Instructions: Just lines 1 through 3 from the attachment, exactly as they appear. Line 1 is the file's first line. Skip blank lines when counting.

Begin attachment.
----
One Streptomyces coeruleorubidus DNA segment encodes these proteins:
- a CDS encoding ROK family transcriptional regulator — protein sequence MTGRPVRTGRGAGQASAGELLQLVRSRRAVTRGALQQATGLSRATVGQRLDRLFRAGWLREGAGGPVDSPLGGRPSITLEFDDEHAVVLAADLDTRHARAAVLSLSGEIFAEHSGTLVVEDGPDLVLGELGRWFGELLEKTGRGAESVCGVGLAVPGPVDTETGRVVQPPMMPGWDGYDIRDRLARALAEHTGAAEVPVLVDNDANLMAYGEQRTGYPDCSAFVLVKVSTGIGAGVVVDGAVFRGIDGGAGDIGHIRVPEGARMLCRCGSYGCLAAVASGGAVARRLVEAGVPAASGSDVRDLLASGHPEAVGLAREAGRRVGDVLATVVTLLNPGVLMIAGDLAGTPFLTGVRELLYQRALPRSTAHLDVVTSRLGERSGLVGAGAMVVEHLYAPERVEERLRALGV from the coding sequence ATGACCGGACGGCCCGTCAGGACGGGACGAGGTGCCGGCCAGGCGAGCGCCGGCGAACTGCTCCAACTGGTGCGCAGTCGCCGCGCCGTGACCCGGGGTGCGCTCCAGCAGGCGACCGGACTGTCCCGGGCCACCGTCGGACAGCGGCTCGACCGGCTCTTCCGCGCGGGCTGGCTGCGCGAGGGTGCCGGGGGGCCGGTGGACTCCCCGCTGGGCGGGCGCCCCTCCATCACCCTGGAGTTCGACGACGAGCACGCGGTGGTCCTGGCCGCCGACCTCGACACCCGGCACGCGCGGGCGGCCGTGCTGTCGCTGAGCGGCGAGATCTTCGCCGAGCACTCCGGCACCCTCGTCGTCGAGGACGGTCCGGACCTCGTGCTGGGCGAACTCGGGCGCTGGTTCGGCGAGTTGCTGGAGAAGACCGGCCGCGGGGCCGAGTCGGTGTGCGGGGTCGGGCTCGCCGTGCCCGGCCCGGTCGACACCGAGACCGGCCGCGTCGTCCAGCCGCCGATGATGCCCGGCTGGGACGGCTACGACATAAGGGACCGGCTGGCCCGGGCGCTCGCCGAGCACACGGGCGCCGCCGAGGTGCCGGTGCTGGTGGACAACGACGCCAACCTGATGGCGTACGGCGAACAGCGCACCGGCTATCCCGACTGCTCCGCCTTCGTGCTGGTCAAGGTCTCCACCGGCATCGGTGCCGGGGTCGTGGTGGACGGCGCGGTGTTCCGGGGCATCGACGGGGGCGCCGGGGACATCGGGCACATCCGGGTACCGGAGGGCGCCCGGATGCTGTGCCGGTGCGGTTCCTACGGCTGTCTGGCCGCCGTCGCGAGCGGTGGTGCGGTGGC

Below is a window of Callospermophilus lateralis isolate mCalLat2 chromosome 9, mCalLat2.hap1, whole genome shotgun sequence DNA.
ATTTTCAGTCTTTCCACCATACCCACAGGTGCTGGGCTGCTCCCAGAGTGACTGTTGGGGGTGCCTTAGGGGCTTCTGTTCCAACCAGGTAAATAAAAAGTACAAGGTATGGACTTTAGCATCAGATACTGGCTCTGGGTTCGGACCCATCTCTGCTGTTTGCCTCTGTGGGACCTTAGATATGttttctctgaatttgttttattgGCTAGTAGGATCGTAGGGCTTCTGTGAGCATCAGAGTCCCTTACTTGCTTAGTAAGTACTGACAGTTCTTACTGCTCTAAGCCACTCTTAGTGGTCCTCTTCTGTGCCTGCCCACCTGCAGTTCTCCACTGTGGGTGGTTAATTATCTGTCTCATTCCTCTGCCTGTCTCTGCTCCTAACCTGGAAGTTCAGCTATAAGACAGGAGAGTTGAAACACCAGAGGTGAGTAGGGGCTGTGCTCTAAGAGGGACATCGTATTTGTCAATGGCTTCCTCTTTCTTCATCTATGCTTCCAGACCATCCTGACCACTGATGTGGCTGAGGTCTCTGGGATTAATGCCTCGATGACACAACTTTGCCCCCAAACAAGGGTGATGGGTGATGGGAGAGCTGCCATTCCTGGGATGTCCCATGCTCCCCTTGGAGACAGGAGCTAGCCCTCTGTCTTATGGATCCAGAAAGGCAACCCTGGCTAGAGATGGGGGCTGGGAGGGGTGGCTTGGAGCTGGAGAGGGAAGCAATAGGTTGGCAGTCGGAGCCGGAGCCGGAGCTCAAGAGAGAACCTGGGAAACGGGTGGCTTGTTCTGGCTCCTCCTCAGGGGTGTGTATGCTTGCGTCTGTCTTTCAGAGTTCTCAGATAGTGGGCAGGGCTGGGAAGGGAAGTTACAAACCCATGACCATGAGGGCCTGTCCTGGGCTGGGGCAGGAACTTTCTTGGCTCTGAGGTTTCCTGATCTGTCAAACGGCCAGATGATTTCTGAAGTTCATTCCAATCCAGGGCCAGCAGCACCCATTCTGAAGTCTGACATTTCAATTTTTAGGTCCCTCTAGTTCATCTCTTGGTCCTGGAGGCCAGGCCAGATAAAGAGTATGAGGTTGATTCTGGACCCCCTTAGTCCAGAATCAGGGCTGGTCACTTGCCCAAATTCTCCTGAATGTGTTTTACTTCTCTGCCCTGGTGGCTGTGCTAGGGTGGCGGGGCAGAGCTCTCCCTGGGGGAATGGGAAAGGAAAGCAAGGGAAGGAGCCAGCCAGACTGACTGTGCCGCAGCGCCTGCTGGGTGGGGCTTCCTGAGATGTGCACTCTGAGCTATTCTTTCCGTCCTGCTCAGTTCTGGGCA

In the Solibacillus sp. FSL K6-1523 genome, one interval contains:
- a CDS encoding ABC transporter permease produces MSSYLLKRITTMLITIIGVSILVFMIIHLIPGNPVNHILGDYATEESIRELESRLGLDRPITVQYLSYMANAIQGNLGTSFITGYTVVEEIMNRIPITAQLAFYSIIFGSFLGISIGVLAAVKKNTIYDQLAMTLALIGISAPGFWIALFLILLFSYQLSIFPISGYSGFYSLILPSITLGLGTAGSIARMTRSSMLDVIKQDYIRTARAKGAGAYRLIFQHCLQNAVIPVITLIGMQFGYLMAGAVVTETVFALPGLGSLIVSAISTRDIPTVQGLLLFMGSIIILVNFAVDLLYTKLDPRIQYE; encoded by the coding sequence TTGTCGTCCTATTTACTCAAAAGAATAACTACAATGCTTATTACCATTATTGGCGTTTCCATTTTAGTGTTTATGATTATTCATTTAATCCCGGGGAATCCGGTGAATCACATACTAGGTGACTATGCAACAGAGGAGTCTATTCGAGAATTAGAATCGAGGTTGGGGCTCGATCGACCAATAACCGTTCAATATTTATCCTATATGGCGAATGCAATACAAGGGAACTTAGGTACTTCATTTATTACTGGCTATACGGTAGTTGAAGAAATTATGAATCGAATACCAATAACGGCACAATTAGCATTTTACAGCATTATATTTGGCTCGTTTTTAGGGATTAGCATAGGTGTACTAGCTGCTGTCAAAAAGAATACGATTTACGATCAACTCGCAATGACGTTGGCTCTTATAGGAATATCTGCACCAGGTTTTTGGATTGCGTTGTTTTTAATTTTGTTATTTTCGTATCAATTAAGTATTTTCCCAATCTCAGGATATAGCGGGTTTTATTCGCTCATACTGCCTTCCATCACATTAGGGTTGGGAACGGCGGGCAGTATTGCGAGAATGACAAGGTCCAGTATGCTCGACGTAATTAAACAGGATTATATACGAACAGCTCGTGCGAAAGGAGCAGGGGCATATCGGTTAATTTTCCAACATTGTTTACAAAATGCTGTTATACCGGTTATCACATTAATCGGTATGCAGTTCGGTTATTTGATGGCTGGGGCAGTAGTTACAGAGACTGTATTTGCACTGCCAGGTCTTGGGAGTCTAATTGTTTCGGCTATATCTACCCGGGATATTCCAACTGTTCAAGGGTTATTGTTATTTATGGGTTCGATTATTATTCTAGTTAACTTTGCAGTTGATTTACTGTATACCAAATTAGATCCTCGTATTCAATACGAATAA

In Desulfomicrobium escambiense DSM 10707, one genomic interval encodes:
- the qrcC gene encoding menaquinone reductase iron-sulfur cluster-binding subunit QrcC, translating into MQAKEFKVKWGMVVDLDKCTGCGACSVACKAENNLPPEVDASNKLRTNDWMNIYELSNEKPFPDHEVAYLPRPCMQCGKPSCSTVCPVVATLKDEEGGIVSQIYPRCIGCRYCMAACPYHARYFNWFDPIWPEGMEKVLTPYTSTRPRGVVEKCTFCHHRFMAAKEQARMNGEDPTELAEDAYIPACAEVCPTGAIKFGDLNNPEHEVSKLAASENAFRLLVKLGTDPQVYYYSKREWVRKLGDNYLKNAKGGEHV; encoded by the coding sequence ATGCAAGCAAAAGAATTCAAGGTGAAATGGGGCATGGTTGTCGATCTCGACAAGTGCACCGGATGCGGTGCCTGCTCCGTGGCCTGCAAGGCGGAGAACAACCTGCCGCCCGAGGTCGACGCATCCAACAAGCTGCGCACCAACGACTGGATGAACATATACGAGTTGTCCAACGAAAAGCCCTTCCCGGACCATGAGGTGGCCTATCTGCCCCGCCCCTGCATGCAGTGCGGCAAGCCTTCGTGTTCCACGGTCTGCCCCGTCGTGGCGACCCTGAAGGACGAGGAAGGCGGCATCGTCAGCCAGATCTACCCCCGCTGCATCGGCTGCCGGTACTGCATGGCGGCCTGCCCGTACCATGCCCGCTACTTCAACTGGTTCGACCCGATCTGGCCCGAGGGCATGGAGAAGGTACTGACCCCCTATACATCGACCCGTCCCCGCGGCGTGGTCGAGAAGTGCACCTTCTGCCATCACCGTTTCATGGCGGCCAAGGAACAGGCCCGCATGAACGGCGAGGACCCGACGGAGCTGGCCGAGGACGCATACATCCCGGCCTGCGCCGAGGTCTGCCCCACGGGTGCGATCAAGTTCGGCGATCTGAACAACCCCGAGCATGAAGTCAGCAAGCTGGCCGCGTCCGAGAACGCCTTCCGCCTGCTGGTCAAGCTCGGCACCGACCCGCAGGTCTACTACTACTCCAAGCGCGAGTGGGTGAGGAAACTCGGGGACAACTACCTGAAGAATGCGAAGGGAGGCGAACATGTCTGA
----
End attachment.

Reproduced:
One Streptomyces coeruleorubidus DNA segment encodes these proteins:
- a CDS encoding ROK family transcriptional regulator — protein sequence MTGRPVRTGRGAGQASAGELLQLVRSRRAVTRGALQQATGLSRATVGQRLDRLFRAGWLREGAGGPVDSPLGGRPSITLEFDDEHAVVLAADLDTRHARAAVLSLSGEIFAEHSGTLVVEDGPDLVLGELGRWFGELLEKTGRGAESVCGVGLAVPGPVDTETGRVVQPPMMPGWDGYDIRDRLARALAEHTGAAEVPVLVDNDANLMAYGEQRTGYPDCSAFVLVKVSTGIGAGVVVDGAVFRGIDGGAGDIGHIRVPEGARMLCRCGSYGCLAAVASGGAVARRLVEAGVPAASGSDVRDLLASGHPEAVGLAREAGRRVGDVLATVVTLLNPGVLMIAGDLAGTPFLTGVRELLYQRALPRSTAHLDVVTSRLGERSGLVGAGAMVVEHLYAPERVEERLRALGV from the coding sequence ATGACCGGACGGCCCGTCAGGACGGGACGAGGTGCCGGCCAGGCGAGCGCCGGCGAACTGCTCCAACTGGTGCGCAGTCGCCGCGCCGTGACCCGGGGTGCGCTCCAGCAGGCGACCGGACTGTCCCGGGCCACCGTCGGACAGCGGCTCGACCGGCTCTTCCGCGCGGGCTGGCTGCGCGAGGGTGCCGGGGGGCCGGTGGACTCCCCGCTGGGCGGGCGCCCCTCCATCACCCTGGAGTTCGACGACGAGCACGCGGTGGTCCTGGCCGCCGACCTCGACACCCGGCACGCGCGGGCGGCCGTGCTGTCGCTGAGCGGCGAGATCTTCGCCGAGCACTCCGGCACCCTCGTCGTCGAGGACGGTCCGGACCTCGTGCTGGGCGAACTCGGGCGCTGGTTCGGCGAGTTGCTGGAGAAGACCGGCCGCGGGGCCGAGTCGGTGTGCGGGGTCGGGCTCGCCGTGCCCGGCCCGGTCGACACCGAGACCGGCCGCGTCGTCCAGCCGCCGATGATGCCCGGCTGGGACGGCTACGACATAAGGGACCGGCTGGCCCGGGCGCTCGCCGAGCACACGGGCGCCGCCGAGGTGCCGGTGCTGGTGGACAACGACGCCAACCTGATGGCGTACGGCGAACAGCGCACCGGCTATCCCGACTGCTCCGCCTTCGTGCTGGTCAAGGTCTCCACCGGCATCGGTGCCGGGGTCGTGGTGGACGGCGCGGTGTTCCGGGGCATCGACGGGGGCGCCGGGGACATCGGGCACATCCGGGTACCGGAGGGCGCCCGGATGCTGTGCCGGTGCGGTTCCTACGGCTGTCTGGCCGCCGTCGCGAGCGGTGGTGCGGTGGC

Below is a window of Callospermophilus lateralis isolate mCalLat2 chromosome 9, mCalLat2.hap1, whole genome shotgun sequence DNA.